Putin, Macron, Scholz discuss Ukraine crisis over phone

2022-03-13 08:16:39Xinhua Editor : Liu Yimeng ECNS App Download

Russian President Vladimir Putin had a telephone conversation with French President Emmanuel Macron and German Chancellor Olaf Scholz on Saturday, and urged them to influence the Kiev authorities to stop "criminal acts" of Ukrainian "nationalist battalions," according to the Kremlin.

Macron and Scholz urged an immediate ceasefire and a diplomatic solution to the conflict in Ukraine, the German government said in a statement, noting the 75-minute talk as part of the ongoing international efforts to end the conflict.

Putin gave a "detailed account of the series of talks held via videoconference by Russian and Ukrainian representatives over the past days," and the three leaders reviewed issues pertaining to the agreements being worked out concerning the implementation of the earlier Russian demands, the Kremlin said in a statement.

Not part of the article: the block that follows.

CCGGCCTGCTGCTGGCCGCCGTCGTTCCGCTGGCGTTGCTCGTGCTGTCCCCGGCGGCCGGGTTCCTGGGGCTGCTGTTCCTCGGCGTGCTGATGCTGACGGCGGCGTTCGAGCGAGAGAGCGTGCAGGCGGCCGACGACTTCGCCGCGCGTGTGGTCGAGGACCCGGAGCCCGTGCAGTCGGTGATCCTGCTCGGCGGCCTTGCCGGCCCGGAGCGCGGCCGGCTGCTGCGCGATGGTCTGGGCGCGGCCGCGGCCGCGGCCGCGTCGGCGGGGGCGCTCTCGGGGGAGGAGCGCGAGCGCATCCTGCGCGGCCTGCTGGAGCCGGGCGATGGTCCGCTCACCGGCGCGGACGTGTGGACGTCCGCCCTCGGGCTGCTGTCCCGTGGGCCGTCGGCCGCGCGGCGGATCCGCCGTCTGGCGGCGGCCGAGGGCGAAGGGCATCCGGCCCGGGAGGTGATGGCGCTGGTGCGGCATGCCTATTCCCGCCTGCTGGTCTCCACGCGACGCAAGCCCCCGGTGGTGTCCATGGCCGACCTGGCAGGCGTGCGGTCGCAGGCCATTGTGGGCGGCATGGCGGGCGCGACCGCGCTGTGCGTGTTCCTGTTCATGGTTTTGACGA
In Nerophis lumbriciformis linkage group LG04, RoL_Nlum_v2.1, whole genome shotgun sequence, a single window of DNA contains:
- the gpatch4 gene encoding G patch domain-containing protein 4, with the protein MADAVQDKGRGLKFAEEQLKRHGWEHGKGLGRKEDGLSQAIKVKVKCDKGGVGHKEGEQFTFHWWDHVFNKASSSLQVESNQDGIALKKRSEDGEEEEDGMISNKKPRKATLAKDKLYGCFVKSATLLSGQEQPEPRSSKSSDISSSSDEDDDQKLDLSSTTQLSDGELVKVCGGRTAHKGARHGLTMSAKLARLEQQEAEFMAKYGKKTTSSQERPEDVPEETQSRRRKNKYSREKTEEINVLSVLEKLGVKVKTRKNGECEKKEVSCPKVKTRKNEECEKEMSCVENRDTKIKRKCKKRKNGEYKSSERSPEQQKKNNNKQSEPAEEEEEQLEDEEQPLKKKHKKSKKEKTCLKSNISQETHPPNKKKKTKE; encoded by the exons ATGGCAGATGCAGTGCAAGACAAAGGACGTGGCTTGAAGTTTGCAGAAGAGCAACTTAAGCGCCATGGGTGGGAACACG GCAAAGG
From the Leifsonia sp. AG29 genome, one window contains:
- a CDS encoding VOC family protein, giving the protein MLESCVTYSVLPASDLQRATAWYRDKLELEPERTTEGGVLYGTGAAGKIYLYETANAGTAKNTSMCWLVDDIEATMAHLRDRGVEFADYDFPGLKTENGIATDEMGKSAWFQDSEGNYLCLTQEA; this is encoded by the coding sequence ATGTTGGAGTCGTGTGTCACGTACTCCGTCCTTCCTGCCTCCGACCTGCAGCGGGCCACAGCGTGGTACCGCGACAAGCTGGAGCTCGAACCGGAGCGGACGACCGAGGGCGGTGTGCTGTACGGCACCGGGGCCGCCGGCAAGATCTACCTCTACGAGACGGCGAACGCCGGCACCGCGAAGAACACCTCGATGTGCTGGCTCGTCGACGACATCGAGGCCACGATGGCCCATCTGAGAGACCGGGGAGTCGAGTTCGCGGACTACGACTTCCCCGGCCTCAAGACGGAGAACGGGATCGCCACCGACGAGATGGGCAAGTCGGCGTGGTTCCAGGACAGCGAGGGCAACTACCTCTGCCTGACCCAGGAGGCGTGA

Putin informed Macron and Scholz of "the real situation on the ground" in response to the issues raised by them "regarding the humanitarian situation on the territory of the military operation to protect Donbass," the Kremlin said.

Putin cited "multiple facts of gross violations of the international humanitarian law by the Ukrainian army and police: extrajudicial killings of dissenters, hostage taking and the use of civilians as human shields, deployment of heavy weaponry in residential areas, in proximity to hospitals, schools, kindergartens, and so on," according to the Kremlin statement.

"Nationalist battalions regularly sabotage rescue operations and threaten civilians when they attempt to evacuate," the Kremlin said, adding that Putin urged Macron and Scholz to influence the Kiev authorities to stop such "criminal acts."

The three leaders agreed to continue contacts on Ukrainian issues, the Kremlin said.

Scholz spoke to Ukrainian President Volodymyr Zelensky on Saturday morning, and learned about Zelensky's assessment of the current situation. The two agreed to keep in touch, according to the German statement.

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